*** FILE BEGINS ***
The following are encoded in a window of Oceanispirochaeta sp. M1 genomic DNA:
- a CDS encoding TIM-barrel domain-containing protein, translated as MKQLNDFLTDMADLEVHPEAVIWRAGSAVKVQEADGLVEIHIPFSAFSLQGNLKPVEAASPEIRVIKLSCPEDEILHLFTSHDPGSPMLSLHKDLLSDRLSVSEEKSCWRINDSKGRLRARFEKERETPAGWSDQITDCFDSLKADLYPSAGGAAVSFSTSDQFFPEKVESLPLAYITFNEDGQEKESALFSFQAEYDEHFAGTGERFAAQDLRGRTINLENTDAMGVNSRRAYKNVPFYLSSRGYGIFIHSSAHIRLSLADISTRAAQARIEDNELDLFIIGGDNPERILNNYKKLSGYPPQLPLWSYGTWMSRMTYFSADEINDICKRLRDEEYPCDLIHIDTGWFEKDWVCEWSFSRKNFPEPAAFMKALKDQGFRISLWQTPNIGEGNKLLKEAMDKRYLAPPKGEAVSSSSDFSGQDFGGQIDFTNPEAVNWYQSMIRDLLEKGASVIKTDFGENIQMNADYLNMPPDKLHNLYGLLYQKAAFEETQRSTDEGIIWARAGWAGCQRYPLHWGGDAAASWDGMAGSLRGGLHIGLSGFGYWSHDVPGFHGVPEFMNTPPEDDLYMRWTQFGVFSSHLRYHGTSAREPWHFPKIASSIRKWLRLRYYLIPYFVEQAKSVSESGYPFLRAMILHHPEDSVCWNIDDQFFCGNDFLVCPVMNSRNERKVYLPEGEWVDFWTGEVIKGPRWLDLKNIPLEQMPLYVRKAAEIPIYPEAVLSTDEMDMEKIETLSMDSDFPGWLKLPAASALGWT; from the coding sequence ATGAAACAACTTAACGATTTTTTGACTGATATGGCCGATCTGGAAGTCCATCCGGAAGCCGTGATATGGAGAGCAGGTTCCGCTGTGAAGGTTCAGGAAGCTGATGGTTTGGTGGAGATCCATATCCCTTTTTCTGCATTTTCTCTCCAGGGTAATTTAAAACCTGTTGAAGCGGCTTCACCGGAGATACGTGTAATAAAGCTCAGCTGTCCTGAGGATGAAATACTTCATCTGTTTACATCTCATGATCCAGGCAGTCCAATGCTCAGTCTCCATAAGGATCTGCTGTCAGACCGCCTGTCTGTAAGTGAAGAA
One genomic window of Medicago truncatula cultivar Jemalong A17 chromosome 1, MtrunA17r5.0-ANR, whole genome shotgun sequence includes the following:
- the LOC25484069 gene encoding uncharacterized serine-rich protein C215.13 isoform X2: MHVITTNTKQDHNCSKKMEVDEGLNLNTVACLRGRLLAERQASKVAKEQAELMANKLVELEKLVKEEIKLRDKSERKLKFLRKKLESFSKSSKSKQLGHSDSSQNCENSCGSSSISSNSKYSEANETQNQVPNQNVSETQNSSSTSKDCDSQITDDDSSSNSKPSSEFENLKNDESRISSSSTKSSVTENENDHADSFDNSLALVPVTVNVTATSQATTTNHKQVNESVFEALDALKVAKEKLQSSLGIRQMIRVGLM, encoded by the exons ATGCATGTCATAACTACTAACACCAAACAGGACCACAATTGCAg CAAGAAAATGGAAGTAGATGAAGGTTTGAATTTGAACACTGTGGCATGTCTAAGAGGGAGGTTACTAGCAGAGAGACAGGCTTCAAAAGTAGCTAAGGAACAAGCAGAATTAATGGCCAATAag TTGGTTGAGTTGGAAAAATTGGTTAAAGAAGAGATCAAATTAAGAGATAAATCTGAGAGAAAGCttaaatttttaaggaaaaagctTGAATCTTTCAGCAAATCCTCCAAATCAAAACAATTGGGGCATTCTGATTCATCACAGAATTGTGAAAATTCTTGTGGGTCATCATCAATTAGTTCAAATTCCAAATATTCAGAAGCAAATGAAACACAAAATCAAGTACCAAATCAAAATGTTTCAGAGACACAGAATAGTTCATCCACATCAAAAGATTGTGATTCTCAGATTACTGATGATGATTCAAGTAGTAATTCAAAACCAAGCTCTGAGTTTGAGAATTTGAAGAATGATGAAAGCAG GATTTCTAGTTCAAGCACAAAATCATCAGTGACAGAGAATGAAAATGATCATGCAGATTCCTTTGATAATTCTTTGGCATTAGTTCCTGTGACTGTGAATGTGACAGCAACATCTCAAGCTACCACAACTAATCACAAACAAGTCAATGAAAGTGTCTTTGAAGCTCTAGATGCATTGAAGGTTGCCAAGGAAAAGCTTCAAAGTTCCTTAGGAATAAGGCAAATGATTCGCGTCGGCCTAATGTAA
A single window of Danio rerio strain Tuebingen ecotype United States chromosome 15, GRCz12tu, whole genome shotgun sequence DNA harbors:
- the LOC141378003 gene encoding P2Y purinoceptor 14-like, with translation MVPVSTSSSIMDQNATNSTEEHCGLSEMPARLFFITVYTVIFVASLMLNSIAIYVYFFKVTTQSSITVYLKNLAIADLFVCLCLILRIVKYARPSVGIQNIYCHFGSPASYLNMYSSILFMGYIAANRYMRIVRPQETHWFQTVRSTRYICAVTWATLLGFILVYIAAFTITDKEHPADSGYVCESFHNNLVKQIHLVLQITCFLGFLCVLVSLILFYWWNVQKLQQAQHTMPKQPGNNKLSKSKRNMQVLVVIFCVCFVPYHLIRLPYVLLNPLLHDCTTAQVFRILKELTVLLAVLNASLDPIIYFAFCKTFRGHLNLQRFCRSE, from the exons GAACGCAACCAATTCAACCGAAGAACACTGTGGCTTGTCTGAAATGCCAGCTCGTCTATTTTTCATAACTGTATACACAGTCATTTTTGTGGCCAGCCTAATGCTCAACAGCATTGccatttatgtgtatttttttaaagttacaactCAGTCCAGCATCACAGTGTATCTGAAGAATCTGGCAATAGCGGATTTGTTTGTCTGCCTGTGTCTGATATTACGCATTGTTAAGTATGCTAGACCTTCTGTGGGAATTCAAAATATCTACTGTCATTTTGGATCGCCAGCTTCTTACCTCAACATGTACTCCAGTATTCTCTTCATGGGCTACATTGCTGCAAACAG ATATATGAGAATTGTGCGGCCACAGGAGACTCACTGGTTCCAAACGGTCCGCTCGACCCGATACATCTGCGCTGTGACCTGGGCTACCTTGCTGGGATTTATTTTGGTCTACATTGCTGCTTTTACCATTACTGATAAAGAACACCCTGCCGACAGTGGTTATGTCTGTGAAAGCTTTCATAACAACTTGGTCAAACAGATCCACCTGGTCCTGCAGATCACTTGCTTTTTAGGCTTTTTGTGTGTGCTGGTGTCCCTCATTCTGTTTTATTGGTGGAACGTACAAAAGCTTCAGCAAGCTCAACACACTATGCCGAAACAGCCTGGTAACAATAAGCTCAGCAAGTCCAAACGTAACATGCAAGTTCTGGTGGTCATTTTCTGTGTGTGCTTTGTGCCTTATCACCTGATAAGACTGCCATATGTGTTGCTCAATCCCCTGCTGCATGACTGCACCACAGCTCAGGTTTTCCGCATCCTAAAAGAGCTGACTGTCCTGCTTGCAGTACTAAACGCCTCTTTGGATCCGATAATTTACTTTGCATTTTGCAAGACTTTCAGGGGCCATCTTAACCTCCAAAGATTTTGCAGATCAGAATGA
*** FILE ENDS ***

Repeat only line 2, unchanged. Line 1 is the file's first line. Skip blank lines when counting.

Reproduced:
- a CDS encoding TIM-barrel domain-containing protein, translated as MKQLNDFLTDMADLEVHPEAVIWRAGSAVKVQEADGLVEIHIPFSAFSLQGNLKPVEAASPEIRVIKLSCPEDEILHLFTSHDPGSPMLSLHKDLLSDRLSVSEEKSCWRINDSKGRLRARFEKERETPAGWSDQITDCFDSLKADLYPSAGGAAVSFSTSDQFFPEKVESLPLAYITFNEDGQEKESALFSFQAEYDEHFAGTGERFAAQDLRGRTINLENTDAMGVNSRRAYKNVPFYLSSRGYGIFIHSSAHIRLSLADISTRAAQARIEDNELDLFIIGGDNPERILNNYKKLSGYPPQLPLWSYGTWMSRMTYFSADEINDICKRLRDEEYPCDLIHIDTGWFEKDWVCEWSFSRKNFPEPAAFMKALKDQGFRISLWQTPNIGEGNKLLKEAMDKRYLAPPKGEAVSSSSDFSGQDFGGQIDFTNPEAVNWYQSMIRDLLEKGASVIKTDFGENIQMNADYLNMPPDKLHNLYGLLYQKAAFEETQRSTDEGIIWARAGWAGCQRYPLHWGGDAAASWDGMAGSLRGGLHIGLSGFGYWSHDVPGFHGVPEFMNTPPEDDLYMRWTQFGVFSSHLRYHGTSAREPWHFPKIASSIRKWLRLRYYLIPYFVEQAKSVSESGYPFLRAMILHHPEDSVCWNIDDQFFCGNDFLVCPVMNSRNERKVYLPEGEWVDFWTGEVIKGPRWLDLKNIPLEQMPLYVRKAAEIPIYPEAVLSTDEMDMEKIETLSMDSDFPGWLKLPAASALGWT; from the coding sequence ATGAAACAACTTAACGATTTTTTGACTGATATGGCCGATCTGGAAGTCCATCCGGAAGCCGTGATATGGAGAGCAGGTTCCGCTGTGAAGGTTCAGGAAGCTGATGGTTTGGTGGAGATCCATATCCCTTTTTCTGCATTTTCTCTCCAGGGTAATTTAAAACCTGTTGAAGCGGCTTCACCGGAGATACGTGTAATAAAGCTCAGCTGTCCTGAGGATGAAATACTTCATCTGTTTACATCTCATGATCCAGGCAGTCCAATGCTCAGTCTCCATAAGGATCTGCTGTCAGACCGCCTGTCTGTAAGTGAAGAA